How to Teach Your Kids to Sound Smart (Especially If They’re Not)

Posted on March 15, 2011


Parents have so many worries:

Will Tyler make friends at his new school?
Will Kaitlyn make the soccer team?
How long before people discover Tyler is very, very dumb?

Poor Tyler. You’ve tried to defend him: “Maybe he’s not book smart, but he’s street smart.”

But time has revealed he’s not street smart either, sending you on a frantic search of the Internet, hoping for any hint of a scientific breakthrough discovering a third category of smart.  You enter search terms like ‘video game smart,’ ‘staring smart,’ ‘fork misses mouth smart,’  hoping against hope that this third category of smart may reveal itself through symptoms such as petting the family car, walking into screen doors, sniffing the cat’s butt, and living in the same apartment complex for ten years and still pushing the door plainly marked ‘Pull.’

Searching for new definitions of intelligence can be demanding on single parents without a partner to share the load.  A second parent can be in charge of asking doctors if book smart could also mean good at driving a bookmobile.  Or meeting with real estate agents who will find homes for sale on streets where Tyler may qualify as street smart.

How is your kid going to survive in this world? Get a job?  Trick somebody into marriage?  (Sigh)…thank goodness Caitlin is good-looking, right?

Uh-oh, not good-looking either?

My solution is to train your kids to assertively make first impressions of intelligence, followed by a vigilant silence that may prevent discovery for months or even a year, certainly long enough for Katelyn to some day ace a job interview and win five to six months of employment.

Or long enough for Tyler to win ten to fifteen first dates, a minimum threshold recommended by scientists to find the ten percent of women willing to take on dumb guy projects.

But you ask, how can my child be assertively smart?  The trick is to create opportunities to sound intelligent.  I emphasize create because dumb kids can’t afford to wait for the topic to drift to something they understand.  Kaitlin might be waiting a long, long time.

Dedicate a night each week to teach them the methods below. I suggest you make a game of it.  “Hey kids, ready to create opportunities to sound smart and neutralize those pesky Intelligence Detectives! (Intelligence Detectives = teachers, schoolmates, your competitive siblings who brag about their kids all the time)

Tip # 1:

Kids and adults frequently defend themselves by saying, “She made me sound like such a bad guy. It’s not like I’m Hitler or something.” We always use Hitler as the benchmark of evil, but couldn’t your son memorize the following dialogue and say,

“My baseball coach always says I’m a poor sport…um…also poor at sports.  He makes me sound like such a bad guy, but it’s not like I’m Idi Amin or something.”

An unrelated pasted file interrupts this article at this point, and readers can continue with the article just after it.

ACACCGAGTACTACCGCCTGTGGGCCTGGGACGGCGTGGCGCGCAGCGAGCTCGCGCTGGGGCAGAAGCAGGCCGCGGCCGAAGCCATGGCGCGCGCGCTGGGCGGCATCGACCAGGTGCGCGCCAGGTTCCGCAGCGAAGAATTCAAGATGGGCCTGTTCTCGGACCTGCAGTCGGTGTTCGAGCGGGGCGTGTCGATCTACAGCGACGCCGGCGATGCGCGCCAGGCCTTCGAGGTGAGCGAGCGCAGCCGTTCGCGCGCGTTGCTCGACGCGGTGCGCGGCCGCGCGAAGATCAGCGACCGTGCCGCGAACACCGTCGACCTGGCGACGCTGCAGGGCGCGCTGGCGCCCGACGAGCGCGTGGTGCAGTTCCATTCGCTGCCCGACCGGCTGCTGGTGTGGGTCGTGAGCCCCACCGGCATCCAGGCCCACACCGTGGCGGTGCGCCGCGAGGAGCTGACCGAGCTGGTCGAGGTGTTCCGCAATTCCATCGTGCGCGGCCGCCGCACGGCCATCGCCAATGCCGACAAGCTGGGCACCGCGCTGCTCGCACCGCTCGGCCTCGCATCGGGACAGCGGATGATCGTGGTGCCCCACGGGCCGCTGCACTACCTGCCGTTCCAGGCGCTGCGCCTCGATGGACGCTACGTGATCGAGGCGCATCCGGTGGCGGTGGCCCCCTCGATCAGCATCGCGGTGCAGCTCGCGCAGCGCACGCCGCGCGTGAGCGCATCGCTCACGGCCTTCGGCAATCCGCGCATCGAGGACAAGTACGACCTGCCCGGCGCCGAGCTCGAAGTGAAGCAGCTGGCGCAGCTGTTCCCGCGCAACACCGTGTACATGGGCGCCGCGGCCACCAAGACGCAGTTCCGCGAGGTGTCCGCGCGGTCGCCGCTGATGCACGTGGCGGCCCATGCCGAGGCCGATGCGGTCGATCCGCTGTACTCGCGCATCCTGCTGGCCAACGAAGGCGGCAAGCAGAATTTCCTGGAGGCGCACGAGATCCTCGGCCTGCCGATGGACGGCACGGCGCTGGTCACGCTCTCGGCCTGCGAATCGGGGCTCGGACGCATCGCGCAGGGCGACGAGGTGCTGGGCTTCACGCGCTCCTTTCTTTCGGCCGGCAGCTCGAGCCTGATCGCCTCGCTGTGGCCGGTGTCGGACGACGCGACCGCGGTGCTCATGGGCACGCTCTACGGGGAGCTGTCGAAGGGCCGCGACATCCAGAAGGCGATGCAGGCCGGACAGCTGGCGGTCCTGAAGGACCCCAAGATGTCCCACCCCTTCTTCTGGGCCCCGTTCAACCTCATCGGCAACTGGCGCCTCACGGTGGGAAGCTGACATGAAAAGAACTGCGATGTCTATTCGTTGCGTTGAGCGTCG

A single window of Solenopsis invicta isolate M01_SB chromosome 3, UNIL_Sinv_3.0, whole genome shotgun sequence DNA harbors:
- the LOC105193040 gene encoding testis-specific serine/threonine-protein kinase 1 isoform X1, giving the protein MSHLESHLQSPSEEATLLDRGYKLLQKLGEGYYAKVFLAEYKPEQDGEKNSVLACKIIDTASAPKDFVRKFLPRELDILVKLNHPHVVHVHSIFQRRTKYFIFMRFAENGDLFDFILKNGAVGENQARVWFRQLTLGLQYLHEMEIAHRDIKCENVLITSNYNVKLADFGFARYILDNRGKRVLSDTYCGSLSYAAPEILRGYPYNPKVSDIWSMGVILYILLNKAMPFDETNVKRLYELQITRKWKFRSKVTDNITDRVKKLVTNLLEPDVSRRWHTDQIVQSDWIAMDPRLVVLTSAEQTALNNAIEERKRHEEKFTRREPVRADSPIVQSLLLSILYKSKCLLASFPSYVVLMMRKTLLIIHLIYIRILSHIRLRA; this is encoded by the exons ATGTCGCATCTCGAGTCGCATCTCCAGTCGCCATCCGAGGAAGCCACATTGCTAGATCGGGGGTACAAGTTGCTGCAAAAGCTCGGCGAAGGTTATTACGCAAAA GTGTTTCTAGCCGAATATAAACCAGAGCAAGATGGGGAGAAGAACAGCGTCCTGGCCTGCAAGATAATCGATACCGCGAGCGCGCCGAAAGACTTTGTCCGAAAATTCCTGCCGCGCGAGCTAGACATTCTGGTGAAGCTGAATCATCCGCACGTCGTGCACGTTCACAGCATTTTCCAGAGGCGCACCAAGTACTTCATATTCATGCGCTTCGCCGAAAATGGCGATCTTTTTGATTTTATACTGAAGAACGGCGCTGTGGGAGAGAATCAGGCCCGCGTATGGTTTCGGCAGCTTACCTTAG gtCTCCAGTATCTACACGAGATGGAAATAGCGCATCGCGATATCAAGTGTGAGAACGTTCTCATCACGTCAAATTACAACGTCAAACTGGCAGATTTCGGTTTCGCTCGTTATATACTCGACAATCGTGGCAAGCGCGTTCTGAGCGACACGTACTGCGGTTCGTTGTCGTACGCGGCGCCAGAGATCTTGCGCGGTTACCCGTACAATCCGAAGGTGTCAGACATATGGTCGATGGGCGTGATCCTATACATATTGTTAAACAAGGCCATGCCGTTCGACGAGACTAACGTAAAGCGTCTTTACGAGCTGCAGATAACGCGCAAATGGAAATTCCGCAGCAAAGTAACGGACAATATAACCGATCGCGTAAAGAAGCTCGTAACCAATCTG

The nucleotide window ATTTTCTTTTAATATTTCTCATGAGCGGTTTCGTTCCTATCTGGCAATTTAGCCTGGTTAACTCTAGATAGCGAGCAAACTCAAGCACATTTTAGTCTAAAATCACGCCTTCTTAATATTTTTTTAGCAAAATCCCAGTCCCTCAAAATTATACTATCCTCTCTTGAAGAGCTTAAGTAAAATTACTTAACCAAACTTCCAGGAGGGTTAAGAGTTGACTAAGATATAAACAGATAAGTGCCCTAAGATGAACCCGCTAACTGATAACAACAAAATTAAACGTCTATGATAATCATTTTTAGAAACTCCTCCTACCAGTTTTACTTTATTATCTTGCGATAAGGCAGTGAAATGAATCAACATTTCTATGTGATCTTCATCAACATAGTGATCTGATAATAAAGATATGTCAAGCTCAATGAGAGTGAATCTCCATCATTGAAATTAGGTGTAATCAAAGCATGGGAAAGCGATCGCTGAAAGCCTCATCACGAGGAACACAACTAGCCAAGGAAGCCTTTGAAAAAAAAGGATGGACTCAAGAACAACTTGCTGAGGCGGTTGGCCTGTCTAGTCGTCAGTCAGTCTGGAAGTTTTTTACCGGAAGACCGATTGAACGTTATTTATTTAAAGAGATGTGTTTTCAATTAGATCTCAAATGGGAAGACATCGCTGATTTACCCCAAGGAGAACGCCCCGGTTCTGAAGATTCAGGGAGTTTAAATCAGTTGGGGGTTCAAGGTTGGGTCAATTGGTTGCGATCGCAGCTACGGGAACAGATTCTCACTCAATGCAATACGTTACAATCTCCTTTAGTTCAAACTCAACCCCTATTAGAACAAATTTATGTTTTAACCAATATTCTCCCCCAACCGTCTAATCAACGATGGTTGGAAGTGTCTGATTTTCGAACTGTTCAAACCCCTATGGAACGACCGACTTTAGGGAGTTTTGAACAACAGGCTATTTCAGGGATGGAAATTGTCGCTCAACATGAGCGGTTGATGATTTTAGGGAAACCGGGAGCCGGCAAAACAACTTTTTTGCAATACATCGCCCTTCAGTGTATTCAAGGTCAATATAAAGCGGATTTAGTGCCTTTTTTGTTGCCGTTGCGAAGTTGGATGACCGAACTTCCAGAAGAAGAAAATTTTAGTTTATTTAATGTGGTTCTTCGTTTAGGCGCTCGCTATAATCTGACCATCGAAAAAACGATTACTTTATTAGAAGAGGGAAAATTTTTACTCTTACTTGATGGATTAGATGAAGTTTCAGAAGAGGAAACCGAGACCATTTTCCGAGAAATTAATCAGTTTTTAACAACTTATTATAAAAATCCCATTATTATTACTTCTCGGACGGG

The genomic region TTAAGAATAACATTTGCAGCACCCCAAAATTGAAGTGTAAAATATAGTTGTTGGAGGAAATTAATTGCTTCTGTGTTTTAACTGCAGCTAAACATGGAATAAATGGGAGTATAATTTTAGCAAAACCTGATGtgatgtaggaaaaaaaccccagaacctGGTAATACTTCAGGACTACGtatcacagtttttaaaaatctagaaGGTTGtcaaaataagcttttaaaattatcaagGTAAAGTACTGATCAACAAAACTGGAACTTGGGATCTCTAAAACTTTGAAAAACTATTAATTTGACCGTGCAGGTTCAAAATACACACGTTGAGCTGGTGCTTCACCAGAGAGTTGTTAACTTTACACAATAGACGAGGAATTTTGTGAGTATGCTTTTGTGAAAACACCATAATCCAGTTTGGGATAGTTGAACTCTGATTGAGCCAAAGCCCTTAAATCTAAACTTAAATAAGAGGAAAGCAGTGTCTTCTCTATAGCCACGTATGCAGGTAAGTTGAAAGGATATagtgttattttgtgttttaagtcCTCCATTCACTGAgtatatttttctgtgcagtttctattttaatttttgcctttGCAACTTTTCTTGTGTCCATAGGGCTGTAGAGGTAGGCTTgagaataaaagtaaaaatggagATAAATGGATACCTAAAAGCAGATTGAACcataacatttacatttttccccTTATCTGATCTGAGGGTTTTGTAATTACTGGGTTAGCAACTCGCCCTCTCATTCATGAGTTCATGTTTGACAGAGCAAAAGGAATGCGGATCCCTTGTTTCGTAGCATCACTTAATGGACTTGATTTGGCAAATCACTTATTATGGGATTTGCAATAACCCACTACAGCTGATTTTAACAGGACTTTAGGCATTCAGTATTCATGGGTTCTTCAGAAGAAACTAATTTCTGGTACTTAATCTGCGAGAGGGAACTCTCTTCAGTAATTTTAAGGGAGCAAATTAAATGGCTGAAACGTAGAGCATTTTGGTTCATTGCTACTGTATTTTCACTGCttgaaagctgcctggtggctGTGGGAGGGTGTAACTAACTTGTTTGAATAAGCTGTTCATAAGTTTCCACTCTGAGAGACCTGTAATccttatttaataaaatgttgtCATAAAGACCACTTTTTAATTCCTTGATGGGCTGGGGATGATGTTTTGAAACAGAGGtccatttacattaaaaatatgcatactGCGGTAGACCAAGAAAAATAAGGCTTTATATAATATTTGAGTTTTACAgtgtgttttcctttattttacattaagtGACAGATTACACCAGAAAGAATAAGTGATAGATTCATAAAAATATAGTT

The Intelligence Detective shakes his head.
Your child continues, “You know Idi Amin, the Ugandan dictator?  Killed 500,000 of the Acholi and Lango ethnic tribes?”
The Intelligence Detective shakes his head.
“Okay…well, it’s not like I’m Pol Pot, leader of the Khmer Rouge in Cambodia ?”
The Intelligence Detective shakes his head.
“Um…let me think of somebody you would know…it’s not like I’m…Plankton, Spongebob’s arch-enemy.”
A glimmer of comprehension lights up the Intelligence Detective’s eyes.

Intelligence Detective neutralized! Begin vigilant silence now!

The Intelligence Detective will swear your son is a brainiac, and he’ll tell other people, and it will require a year of eating paste to overcome that impression.

Aren’t there hundreds of opportunities where your kid can easily say this?

Job Interview: “My last boss complained because I kept licking all the printer paper, but it’s not like I’m Idi Amin or something…”
First Date: “My last girlfriend made me out to be such a bad guy because I accidentally broke into her email all the time, and after we broke up I was reading her email, and she made me sound like Idi Amin or something…”

Tip #2:

Teach your kid impressive, but efficient vocabulary words.  It does no good for Tyler to learn a word like fusuma because he will only encounter a Japanese sliding door once every five years.  You don’t have any Japanese friends.  Forget it!

But if your kid learns the word bailiwick, meaning a person’s area of skill, knowledge, authority, or work, he can use it all the time.

“No, I didn’t bring the ball.  It wasn’t my bailiwick.”
“My arm is stuck in the soda machine, whose bailwick is it to get me out?”

Tyler’s use of bailiwick will be met with looks of confusion, and he can say, “You know bailwick?  A person’s area of skill, knowledge, authority, or work?  Hmm…I guess vocabulary isn’t your bailiwick.  (Snobbish laughter)  Get it?  Area of skill?  A bit of irony for you, old sport.  Do you want me to explain what irony means? (More snobbish laughter)”

I admit, the snobbish laughter is not going to make him well-liked, but neither is stupidity.

Intelligence Detective neutralized!  Begin vigilant silence now!

Tips 3, 4, and 5 next week!  Practice tips 1 and 2 this week and let me know your results in the Comments section.

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Posted in: Advice, Kids